Soya milk is made by soaking soya beans and water, boiling the mixture and then filtering it. It is also sometimes known as simply ‘soy milk’. It was originally created in China and is one of the original plant milks, appearing on menus long before oat milk was even created. It is also commonly used to create other vegan and lactose free drinks, such as cream, custard and soy cheese.

In terms of sustainability, soya milk has a pretty good reputation. It produces a little more CO2 emissions than oat and almond milk, about 0.22kg per 200ml glass. Its land use is extremely low at around 0.02 square metres and so is its water use, which is about 5 litres of water per 200ml glass. Along with oat, soya milk is said to be one of the best for the environment. 

Sainsbury's oat milk with New Kings Coffee Bags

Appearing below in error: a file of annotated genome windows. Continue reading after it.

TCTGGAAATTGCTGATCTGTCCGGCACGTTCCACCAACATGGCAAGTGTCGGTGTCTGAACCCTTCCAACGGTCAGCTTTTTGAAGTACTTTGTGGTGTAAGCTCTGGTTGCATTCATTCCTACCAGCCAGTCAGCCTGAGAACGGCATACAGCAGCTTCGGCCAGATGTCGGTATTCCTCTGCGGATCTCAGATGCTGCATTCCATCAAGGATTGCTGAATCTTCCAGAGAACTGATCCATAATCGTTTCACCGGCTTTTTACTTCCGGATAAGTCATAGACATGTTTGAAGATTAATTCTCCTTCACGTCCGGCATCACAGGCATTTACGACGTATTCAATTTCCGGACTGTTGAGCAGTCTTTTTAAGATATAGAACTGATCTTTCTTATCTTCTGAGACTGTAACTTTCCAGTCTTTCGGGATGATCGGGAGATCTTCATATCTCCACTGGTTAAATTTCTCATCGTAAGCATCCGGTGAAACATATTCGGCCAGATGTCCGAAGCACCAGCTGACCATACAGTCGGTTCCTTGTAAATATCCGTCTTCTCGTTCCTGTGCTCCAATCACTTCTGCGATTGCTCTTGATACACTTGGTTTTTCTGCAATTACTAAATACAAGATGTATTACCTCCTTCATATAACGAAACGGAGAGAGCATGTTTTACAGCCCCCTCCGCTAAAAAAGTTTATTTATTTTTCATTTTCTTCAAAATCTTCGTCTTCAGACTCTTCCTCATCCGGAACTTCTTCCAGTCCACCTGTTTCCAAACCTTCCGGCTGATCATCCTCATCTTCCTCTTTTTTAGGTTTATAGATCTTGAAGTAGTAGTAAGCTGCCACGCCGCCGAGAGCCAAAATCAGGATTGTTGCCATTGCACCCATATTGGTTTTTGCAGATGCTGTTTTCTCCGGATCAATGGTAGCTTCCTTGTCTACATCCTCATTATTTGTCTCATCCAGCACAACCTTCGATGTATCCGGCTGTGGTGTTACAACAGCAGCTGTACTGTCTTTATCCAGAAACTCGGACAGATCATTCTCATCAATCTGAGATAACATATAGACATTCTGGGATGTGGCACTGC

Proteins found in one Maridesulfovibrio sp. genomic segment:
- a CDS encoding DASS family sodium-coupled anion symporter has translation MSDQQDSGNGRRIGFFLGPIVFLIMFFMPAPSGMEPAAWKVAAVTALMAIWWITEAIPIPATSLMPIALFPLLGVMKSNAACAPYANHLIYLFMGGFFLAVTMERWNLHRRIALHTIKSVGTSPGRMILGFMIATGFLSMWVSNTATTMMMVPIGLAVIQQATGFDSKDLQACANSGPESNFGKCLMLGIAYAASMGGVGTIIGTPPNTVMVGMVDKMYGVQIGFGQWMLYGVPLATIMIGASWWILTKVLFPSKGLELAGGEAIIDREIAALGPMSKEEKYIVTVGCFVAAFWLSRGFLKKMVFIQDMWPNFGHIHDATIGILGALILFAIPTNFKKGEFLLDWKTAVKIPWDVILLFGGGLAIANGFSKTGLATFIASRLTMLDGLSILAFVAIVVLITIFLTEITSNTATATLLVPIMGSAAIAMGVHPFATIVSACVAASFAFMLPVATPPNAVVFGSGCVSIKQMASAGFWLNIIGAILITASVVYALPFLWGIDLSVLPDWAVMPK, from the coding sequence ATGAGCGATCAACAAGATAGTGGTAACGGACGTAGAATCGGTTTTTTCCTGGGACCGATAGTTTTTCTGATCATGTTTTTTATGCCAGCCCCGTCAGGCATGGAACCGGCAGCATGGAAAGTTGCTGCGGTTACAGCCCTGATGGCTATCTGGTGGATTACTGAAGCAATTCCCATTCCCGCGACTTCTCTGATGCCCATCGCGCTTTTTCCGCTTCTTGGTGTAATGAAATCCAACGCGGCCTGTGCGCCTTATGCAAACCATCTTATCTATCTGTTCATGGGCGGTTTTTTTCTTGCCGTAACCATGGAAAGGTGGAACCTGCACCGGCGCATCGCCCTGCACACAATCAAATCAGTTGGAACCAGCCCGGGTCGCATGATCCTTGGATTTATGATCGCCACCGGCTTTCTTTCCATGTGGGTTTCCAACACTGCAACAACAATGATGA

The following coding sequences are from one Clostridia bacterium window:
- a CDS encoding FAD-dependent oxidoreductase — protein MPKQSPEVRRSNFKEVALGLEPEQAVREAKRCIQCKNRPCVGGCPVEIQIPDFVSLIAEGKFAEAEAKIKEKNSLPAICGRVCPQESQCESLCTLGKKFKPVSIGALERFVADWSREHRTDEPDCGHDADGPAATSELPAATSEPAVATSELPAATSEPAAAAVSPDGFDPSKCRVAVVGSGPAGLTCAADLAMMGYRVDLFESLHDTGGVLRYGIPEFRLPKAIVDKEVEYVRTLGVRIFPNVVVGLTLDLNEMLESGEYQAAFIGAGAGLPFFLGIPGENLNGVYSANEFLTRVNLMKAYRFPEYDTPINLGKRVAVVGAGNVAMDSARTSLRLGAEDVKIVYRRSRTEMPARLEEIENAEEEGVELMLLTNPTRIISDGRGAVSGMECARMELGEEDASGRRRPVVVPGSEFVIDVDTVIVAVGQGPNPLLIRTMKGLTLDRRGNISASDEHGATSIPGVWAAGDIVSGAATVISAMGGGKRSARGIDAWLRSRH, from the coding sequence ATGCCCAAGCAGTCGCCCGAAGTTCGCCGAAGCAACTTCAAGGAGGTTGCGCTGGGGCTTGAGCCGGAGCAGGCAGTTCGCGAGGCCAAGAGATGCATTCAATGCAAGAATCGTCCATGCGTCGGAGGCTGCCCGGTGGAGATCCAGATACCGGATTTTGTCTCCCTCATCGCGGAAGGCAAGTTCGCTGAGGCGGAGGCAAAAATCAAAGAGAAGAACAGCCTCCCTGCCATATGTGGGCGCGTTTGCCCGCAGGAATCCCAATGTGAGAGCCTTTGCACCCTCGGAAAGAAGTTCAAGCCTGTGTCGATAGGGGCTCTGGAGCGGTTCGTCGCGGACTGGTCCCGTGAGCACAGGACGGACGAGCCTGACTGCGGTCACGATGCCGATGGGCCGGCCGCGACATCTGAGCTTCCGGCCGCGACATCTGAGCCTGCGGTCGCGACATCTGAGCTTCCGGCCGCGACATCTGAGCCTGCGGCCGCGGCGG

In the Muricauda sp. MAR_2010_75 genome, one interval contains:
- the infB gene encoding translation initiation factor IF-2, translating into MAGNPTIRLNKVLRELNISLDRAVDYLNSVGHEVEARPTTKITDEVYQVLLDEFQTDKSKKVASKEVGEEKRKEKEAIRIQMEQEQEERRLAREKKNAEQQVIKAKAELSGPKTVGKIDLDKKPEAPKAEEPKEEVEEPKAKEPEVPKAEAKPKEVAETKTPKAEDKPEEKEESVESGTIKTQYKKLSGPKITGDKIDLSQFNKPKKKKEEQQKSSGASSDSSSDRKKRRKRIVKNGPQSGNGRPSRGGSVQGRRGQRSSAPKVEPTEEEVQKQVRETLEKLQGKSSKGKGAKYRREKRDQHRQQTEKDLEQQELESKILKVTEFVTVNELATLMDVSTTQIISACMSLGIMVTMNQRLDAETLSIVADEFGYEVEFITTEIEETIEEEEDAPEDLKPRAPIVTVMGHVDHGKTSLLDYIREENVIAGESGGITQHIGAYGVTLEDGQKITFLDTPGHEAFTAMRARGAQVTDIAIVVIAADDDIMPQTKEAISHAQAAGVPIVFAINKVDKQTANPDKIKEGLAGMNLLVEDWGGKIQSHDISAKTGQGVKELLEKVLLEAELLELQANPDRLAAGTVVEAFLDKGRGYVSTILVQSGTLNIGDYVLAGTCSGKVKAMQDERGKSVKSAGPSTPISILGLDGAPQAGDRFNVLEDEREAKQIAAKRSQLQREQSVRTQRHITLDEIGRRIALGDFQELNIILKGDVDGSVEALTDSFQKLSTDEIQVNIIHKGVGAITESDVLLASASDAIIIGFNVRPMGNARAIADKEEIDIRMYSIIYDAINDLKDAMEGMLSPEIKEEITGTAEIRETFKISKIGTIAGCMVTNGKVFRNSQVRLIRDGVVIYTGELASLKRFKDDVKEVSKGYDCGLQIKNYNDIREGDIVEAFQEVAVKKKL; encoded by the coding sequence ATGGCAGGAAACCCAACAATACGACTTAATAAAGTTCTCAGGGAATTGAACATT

Now for the categories by which we will be judging these milks. We’ve decided on four categories: taste, texture, heat retention and sustainability.

Taste is a very simple category. The core job of milk in coffee for most people is to add a silken creaminess and take the edge off some of the bitterness, allowing other flavours to shine through. If the milk itself has too strong a flavour it won’t bring out the notes in the beans and will instead overpower the coffee. You want something neutral that ADDS to the taste, not detracts. We’ve tried to be very neutral in our rating. If you’re a fan of the flavour of a specific plant milk you might like that your coffee ends up tasting like it. This is a personal preference however, so we have not accounted for it and instead have judged the flavour by how it cuts through the coffee.

Texture is the ‘mouthfeel’ of the coffee once the milk is added. This is based on how smooth the milk is. Does the coffee end up tasting gritty or grainy? Or does it create the silken creaminess that milk should bring to coffee?

Heat retention is how quickly the coffee cools down once the milk is added. All the milks will be added cold for this experiment.

Here is how to make a delicious cup of New Kings Coffee in case you have forgotten: